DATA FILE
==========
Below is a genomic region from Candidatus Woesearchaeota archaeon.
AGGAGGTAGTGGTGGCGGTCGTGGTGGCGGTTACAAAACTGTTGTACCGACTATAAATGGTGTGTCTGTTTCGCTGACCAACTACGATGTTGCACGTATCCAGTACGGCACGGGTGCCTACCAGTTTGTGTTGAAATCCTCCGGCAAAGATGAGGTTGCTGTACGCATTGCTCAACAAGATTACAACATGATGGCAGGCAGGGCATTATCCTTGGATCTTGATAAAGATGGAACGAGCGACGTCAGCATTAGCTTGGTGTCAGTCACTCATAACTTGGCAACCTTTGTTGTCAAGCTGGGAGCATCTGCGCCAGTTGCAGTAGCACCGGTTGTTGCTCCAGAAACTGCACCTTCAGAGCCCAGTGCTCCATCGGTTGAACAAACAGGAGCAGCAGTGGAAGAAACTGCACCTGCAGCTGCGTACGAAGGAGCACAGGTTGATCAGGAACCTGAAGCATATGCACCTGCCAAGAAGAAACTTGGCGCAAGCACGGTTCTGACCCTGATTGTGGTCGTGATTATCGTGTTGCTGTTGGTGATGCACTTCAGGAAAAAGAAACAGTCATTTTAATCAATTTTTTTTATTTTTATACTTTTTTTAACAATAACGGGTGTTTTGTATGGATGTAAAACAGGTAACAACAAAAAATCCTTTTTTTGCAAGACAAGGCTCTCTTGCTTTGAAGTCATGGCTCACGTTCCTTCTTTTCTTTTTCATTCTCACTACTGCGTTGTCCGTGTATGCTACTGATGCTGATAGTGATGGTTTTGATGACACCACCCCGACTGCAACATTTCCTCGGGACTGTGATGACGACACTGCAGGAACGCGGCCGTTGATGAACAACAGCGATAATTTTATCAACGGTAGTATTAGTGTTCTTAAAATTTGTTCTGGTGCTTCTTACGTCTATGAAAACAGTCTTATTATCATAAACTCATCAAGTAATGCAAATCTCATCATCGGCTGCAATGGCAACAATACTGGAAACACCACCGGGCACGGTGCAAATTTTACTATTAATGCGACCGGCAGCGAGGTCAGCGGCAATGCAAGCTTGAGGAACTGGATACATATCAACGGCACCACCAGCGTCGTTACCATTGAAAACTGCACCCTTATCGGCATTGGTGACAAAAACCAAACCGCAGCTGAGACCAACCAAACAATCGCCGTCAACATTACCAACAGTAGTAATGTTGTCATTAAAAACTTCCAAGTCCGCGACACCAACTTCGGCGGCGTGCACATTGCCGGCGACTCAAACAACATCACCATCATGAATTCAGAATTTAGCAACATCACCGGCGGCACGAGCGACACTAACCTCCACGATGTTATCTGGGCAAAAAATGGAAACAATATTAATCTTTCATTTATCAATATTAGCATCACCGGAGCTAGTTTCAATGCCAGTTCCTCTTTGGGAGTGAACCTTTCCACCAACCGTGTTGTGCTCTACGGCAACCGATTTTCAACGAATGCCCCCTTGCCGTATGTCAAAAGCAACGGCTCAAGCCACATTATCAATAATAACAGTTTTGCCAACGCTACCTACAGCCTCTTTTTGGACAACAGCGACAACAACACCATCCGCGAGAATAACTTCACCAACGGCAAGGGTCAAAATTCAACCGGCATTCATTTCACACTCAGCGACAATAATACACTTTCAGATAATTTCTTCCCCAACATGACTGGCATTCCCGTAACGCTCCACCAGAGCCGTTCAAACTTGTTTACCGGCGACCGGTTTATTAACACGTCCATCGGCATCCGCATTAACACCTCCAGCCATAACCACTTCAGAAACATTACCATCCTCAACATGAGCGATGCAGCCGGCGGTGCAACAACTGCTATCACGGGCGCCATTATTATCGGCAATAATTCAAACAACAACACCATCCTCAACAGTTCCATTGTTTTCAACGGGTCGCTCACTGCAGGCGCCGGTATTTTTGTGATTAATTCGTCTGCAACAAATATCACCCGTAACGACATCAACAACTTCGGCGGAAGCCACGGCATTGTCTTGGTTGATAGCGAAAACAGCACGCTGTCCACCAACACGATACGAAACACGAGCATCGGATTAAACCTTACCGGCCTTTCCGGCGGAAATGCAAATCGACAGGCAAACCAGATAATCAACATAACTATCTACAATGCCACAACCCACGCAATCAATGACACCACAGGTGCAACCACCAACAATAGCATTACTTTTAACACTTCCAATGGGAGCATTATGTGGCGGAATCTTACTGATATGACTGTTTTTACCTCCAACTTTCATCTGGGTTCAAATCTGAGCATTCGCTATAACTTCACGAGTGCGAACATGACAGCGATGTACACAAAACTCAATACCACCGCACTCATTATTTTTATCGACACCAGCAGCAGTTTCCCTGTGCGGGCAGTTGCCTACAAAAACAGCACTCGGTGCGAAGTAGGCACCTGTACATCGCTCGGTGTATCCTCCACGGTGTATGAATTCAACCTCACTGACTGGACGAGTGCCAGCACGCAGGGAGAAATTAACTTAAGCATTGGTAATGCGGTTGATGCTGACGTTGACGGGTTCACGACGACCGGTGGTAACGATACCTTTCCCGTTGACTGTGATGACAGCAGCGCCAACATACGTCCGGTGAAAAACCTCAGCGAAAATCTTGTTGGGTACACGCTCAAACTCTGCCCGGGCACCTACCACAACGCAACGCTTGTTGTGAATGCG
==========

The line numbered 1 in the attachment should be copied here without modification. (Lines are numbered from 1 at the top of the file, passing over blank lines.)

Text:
Below is a genomic region from Candidatus Woesearchaeota archaeon.